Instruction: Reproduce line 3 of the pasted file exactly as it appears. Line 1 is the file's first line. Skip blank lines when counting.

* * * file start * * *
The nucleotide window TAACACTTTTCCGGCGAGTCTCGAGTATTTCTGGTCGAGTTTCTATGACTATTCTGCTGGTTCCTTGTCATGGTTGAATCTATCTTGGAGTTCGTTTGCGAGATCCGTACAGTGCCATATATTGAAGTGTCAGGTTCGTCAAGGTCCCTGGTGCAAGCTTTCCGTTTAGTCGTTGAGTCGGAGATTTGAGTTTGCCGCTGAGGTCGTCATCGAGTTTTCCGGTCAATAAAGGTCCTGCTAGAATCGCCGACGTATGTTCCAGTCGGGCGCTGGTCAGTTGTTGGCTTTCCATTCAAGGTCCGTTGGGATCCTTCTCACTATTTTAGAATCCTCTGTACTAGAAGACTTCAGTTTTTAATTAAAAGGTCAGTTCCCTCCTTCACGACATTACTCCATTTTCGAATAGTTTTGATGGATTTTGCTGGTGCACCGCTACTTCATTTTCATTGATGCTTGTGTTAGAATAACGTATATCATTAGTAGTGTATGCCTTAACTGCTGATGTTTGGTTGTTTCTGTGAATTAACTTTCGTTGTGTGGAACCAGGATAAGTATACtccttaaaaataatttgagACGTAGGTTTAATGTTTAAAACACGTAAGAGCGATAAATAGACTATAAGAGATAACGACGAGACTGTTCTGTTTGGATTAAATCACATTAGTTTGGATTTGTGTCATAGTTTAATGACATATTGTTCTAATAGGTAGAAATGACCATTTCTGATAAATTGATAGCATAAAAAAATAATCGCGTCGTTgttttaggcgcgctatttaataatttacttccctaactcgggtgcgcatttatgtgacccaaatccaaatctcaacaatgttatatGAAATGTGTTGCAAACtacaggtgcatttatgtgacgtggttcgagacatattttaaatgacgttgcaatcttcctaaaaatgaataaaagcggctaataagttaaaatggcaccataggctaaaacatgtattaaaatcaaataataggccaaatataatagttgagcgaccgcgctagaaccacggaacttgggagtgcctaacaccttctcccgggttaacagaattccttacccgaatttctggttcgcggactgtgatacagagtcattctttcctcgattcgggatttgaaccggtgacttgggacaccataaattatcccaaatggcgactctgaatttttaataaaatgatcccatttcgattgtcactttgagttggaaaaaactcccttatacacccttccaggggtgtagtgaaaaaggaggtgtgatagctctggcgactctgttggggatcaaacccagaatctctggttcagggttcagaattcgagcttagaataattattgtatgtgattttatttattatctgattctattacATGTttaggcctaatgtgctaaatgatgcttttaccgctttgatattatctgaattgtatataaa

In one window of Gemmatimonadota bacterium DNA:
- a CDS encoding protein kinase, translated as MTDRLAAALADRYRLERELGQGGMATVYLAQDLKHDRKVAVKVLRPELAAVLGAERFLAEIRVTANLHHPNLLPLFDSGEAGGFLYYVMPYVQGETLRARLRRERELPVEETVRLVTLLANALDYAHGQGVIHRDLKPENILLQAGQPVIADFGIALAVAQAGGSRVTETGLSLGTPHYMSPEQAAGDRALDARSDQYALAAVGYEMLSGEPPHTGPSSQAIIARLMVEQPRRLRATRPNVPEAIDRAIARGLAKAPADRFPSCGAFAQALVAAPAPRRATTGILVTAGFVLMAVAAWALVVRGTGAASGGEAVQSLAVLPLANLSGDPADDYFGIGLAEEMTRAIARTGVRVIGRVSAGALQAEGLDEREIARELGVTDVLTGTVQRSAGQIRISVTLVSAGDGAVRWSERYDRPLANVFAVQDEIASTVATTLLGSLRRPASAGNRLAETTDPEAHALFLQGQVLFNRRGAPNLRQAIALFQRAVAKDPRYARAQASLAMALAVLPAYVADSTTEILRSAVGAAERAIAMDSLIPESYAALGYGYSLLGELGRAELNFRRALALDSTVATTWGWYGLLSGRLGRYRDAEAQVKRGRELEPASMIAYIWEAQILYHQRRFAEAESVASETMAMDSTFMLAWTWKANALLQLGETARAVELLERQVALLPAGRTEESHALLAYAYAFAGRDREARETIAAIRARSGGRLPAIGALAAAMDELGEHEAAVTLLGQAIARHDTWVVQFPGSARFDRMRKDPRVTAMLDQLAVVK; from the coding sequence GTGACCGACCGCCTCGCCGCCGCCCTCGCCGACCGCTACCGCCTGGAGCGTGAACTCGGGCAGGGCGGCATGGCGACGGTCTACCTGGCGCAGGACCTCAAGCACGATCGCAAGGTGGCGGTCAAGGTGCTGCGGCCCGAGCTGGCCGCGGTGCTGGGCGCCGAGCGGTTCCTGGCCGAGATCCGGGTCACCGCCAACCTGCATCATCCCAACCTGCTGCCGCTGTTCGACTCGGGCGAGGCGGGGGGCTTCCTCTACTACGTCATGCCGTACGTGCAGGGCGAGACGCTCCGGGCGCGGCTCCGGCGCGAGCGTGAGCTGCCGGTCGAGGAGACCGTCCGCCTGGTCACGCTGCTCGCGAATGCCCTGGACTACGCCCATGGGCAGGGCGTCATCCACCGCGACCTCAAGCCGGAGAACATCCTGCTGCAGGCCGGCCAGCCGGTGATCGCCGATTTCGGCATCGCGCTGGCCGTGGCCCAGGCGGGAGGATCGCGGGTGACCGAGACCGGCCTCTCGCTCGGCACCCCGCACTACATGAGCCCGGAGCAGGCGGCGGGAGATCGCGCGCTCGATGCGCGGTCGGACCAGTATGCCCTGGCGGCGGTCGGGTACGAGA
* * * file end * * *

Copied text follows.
- a CDS encoding protein kinase, translated as MTDRLAAALADRYRLERELGQGGMATVYLAQDLKHDRKVAVKVLRPELAAVLGAERFLAEIRVTANLHHPNLLPLFDSGEAGGFLYYVMPYVQGETLRARLRRERELPVEETVRLVTLLANALDYAHGQGVIHRDLKPENILLQAGQPVIADFGIALAVAQAGGSRVTETGLSLGTPHYMSPEQAAGDRALDARSDQYALAAVGYEMLSGEPPHTGPSSQAIIARLMVEQPRRLRATRPNVPEAIDRAIARGLAKAPADRFPSCGAFAQALVAAPAPRRATTGILVTAGFVLMAVAAWALVVRGTGAASGGEAVQSLAVLPLANLSGDPADDYFGIGLAEEMTRAIARTGVRVIGRVSAGALQAEGLDEREIARELGVTDVLTGTVQRSAGQIRISVTLVSAGDGAVRWSERYDRPLANVFAVQDEIASTVATTLLGSLRRPASAGNRLAETTDPEAHALFLQGQVLFNRRGAPNLRQAIALFQRAVAKDPRYARAQASLAMALAVLPAYVADSTTEILRSAVGAAERAIAMDSLIPESYAALGYGYSLLGELGRAELNFRRALALDSTVATTWGWYGLLSGRLGRYRDAEAQVKRGRELEPASMIAYIWEAQILYHQRRFAEAESVASETMAMDSTFMLAWTWKANALLQLGETARAVELLERQVALLPAGRTEESHALLAYAYAFAGRDREARETIAAIRARSGGRLPAIGALAAAMDELGEHEAAVTLLGQAIARHDTWVVQFPGSARFDRMRKDPRVTAMLDQLAVVK; from the coding sequence GTGACCGACCGCCTCGCCGCCGCCCTCGCCGACCGCTACCGCCTGGAGCGTGAACTCGGGCAGGGCGGCATGGCGACGGTCTACCTGGCGCAGGACCTCAAGCACGATCGCAAGGTGGCGGTCAAGGTGCTGCGGCCCGAGCTGGCCGCGGTGCTGGGCGCCGAGCGGTTCCTGGCCGAGATCCGGGTCACCGCCAACCTGCATCATCCCAACCTGCTGCCGCTGTTCGACTCGGGCGAGGCGGGGGGCTTCCTCTACTACGTCATGCCGTACGTGCAGGGCGAGACGCTCCGGGCGCGGCTCCGGCGCGAGCGTGAGCTGCCGGTCGAGGAGACCGTCCGCCTGGTCACGCTGCTCGCGAATGCCCTGGACTACGCCCATGGGCAGGGCGTCATCCACCGCGACCTCAAGCCGGAGAACATCCTGCTGCAGGCCGGCCAGCCGGTGATCGCCGATTTCGGCATCGCGCTGGCCGTGGCCCAGGCGGGAGGATCGCGGGTGACCGAGACCGGCCTCTCGCTCGGCACCCCGCACTACATGAGCCCGGAGCAGGCGGCGGGAGATCGCGCGCTCGATGCGCGGTCGGACCAGTATGCCCTGGCGGCGGTCGGGTACGAGA